UCSB Science Line
Sponge Spicules Nerve Cells Galaxy Abalone Shell Nickel Succinate X-ray Lens Lupine
UCSB Science Line
Home
How it Works
Ask a Question
Search Topics
Webcasts
Our Scientists
Science Links
Contact Information
Why is the inside of a car hotter than the outdoor temperature on a sunny summer day?
Answer 1:

This phenomenon -whereby the inside of a car gets really very hot, much hotter than the outside -is known as the GREENHOUSE effect.

This is what happens. Sun light travels from the sun in the visible part of the spectrum (i.e. we can see it!) and strikes the inside surface of the car. The sunlight is absorbed by the surface of the car (say the dashboard and the carpet) and since radiation is energy, the absorption of the visible radiation causes the surface that is struck to heat up. Now---- and this is the key part---- EVERY OBJECT emits energy at a wave length that is a function of the temperature of the object. Human beings around 100 deg F emit radiation in the INFRARED part of the spectrum. The human EYE cannot see this emitted radiation unless one uses special Goggles that enable this radiation to be converted to a range that the eye CAN see. In fact, this principle is the basis for NIGHT VISION goggles. Also SNAKES that catch rodents in the desert at night have such IR heat sensors!!!...

At any rate, sunlight falls on the carpet of your car and then the carpet RE RADIATES that, the absorbed visible (short wave length) energy in the IR (long wave length) part of the spectrum. BUT water vapor and CO2 in the air in your car will ABSORB this re-radiated IR energy (the water and CO2 is transparent to the incoming visible radiation) and so the heat gets trapped in your car. This is because the incoming visible light gets absorbed and re-radiated at longer wave lengths and these long wave lengths are TRAPPED by the small amount of water vapor and CO2 present in the car.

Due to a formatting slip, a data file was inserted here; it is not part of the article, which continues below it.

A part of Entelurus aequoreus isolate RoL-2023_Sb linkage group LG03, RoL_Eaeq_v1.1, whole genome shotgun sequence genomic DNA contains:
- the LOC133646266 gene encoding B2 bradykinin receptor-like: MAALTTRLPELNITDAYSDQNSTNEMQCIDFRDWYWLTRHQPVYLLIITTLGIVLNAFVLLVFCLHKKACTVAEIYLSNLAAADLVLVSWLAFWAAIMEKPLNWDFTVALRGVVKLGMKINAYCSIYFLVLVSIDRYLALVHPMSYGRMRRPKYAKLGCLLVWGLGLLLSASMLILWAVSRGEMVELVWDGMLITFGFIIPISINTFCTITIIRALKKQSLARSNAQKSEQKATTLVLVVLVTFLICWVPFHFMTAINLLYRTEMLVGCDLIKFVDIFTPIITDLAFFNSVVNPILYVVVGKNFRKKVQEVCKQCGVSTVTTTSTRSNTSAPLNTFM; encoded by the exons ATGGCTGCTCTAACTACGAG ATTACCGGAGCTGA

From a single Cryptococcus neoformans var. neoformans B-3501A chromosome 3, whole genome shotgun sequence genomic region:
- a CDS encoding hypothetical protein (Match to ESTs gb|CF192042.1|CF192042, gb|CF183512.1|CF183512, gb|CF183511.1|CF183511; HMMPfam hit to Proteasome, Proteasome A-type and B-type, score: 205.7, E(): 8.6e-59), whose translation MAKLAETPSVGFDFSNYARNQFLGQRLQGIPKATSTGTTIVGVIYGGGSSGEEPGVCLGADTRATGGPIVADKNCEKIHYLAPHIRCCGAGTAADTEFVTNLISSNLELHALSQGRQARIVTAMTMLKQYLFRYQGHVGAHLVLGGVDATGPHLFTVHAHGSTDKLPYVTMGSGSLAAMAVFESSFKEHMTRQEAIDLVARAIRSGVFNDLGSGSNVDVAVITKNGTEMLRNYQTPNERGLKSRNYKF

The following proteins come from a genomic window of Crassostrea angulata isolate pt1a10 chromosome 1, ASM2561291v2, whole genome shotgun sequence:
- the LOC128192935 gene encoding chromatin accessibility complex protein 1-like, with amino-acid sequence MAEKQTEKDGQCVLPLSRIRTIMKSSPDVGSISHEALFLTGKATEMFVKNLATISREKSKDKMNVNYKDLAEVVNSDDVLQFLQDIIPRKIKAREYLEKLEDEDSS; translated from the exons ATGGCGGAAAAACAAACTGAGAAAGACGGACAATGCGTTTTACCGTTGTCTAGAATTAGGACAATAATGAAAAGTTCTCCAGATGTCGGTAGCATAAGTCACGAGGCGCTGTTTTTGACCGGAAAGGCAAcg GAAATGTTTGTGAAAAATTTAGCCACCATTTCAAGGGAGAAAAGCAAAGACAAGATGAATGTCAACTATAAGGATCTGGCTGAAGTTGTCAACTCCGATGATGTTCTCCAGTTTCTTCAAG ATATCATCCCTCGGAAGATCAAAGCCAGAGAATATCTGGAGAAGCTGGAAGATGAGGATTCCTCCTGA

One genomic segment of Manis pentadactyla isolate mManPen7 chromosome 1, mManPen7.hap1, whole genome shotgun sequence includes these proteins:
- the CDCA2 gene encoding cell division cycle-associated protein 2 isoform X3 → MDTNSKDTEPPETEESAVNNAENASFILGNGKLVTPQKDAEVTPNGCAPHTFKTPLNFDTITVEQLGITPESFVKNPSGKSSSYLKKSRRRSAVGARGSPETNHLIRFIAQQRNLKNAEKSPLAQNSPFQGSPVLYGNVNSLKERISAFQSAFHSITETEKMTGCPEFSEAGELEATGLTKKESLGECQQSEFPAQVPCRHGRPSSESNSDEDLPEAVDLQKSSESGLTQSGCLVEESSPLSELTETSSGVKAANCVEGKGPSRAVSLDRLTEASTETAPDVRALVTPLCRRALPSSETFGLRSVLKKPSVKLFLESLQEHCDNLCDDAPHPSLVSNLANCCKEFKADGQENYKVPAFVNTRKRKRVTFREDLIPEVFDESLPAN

NEVER EVER leave a PET or a small child in such a situation... even if the temp outside is say 70 deg F which is not so hot, the interior of a car can easily exceed 100 deg F.


Answer 2:

Green house effect! The air inside heats up, but the car is sealed and there is no where for the air to escape.


Answer 3:

The car is heated by sunshine. Actually, everything is heated by sunshine, but things outside the car are cooled off by the outside air, since the air is cooler than they are. Inside the car, the air is trapped, so it heats up to the same temperature as the car.


Answer 4:

Radiation from the Sun is absorbed, through the glass, by the inside of the car. That is why it helps to a) have tinted glass or b) use a screen on the windows while it is parked.



Click Here to return to the search form.

University of California, Santa Barbara Materials Research Laboratory National Science Foundation
This program is co-sponsored by the National Science Foundation and UCSB School-University Partnerships